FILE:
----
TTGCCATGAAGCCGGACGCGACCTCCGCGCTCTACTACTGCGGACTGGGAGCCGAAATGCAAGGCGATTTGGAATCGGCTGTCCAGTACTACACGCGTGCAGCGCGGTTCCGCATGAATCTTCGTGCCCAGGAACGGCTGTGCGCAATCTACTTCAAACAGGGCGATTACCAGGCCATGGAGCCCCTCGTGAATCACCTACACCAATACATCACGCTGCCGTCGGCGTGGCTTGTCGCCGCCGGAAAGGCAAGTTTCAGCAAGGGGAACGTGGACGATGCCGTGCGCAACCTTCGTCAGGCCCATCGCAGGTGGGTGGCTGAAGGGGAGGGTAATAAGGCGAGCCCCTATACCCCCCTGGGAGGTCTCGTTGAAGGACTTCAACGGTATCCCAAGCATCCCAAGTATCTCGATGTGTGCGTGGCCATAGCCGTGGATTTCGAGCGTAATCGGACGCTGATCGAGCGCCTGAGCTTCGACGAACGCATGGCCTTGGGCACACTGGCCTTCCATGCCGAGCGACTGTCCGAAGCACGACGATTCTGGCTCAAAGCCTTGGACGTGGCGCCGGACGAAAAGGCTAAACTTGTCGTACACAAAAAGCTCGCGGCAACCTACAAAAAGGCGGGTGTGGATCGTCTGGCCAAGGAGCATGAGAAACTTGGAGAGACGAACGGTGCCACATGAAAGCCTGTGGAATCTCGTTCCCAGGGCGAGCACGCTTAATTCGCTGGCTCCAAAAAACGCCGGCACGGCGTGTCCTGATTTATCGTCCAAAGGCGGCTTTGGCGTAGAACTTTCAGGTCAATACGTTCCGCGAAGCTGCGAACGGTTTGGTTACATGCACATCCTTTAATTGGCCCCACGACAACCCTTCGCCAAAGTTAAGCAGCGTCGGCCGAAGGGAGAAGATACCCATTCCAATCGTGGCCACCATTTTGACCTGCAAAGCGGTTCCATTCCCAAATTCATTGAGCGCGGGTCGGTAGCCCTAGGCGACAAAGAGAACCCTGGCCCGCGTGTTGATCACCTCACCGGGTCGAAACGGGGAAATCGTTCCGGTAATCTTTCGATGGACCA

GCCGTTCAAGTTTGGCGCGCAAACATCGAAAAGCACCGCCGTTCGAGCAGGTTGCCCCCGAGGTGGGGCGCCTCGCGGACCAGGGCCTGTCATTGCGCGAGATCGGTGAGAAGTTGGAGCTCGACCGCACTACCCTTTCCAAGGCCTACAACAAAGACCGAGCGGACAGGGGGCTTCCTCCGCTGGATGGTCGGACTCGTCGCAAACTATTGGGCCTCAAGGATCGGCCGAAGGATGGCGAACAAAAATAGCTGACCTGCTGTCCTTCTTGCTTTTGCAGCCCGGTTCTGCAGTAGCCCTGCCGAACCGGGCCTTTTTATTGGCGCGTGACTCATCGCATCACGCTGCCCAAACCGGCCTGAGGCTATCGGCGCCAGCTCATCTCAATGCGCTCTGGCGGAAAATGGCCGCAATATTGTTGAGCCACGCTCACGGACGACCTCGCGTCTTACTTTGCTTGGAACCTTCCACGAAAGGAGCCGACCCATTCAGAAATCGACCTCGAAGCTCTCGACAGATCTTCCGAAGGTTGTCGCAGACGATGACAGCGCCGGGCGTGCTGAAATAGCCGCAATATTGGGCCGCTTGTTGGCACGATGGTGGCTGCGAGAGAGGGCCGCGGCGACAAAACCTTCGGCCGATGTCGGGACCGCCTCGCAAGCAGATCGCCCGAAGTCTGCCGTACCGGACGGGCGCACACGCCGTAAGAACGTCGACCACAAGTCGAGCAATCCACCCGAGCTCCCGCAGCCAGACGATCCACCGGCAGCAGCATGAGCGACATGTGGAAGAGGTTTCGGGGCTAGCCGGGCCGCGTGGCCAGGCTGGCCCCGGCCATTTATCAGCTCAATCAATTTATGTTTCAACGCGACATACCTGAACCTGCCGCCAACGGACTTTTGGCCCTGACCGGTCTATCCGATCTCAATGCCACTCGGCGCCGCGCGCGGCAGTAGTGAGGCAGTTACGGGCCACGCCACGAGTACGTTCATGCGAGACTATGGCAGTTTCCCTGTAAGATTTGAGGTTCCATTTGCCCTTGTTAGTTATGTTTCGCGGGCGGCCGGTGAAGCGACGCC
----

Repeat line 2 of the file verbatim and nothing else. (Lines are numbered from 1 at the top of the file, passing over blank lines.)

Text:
GCCGTTCAAGTTTGGCGCGCAAACATCGAAAAGCACCGCCGTTCGAGCAGGTTGCCCCCGAGGTGGGGCGCCTCGCGGACCAGGGCCTGTCATTGCGCGAGATCGGTGAGAAGTTGGAGCTCGACCGCACTACCCTTTCCAAGGCCTACAACAAAGACCGAGCGGACAGGGGGCTTCCTCCGCTGGATGGTCGGACTCGTCGCAAACTATTGGGCCTCAAGGATCGGCCGAAGGATGGCGAACAAAAATAGCTGACCTGCTGTCCTTCTTGCTTTTGCAGCCCGGTTCTGCAGTAGCCCTGCCGAACCGGGCCTTTTTATTGGCGCGTGACTCATCGCATCACGCTGCCCAAACCGGCCTGAGGCTATCGGCGCCAGCTCATCTCAATGCGCTCTGGCGGAAAATGGCCGCAATATTGTTGAGCCACGCTCACGGACGACCTCGCGTCTTACTTTGCTTGGAACCTTCCACGAAAGGAGCCGACCCATTCAGAAATCGACCTCGAAGCTCTCGACAGATCTTCCGAAGGTTGTCGCAGACGATGACAGCGCCGGGCGTGCTGAAATAGCCGCAATATTGGGCCGCTTGTTGGCACGATGGTGGCTGCGAGAGAGGGCCGCGGCGACAAAACCTTCGGCCGATGTCGGGACCGCCTCGCAAGCAGATCGCCCGAAGTCTGCCGTACCGGACGGGCGCACACGCCGTAAGAACGTCGACCACAAGTCGAGCAATCCACCCGAGCTCCCGCAGCCAGACGATCCACCGGCAGCAGCATGAGCGACATGTGGAAGAGGTTTCGGGGCTAGCCGGGCCGCGTGGCCAGGCTGGCCCCGGCCATTTATCAGCTCAATCAATTTATGTTTCAACGCGACATACCTGAACCTGCCGCCAACGGACTTTTGGCCCTGACCGGTCTATCCGATCTCAATGCCACTCGGCGCCGCGCGCGGCAGTAGTGAGGCAGTTACGGGCCACGCCACGAGTACGTTCATGCGAGACTATGGCAGTTTCCCTGTAAGATTTGAGGTTCCATTTGCCCTTGTTAGTTATGTTTCGCGGGCGGCCGGTGAAGCGACGCC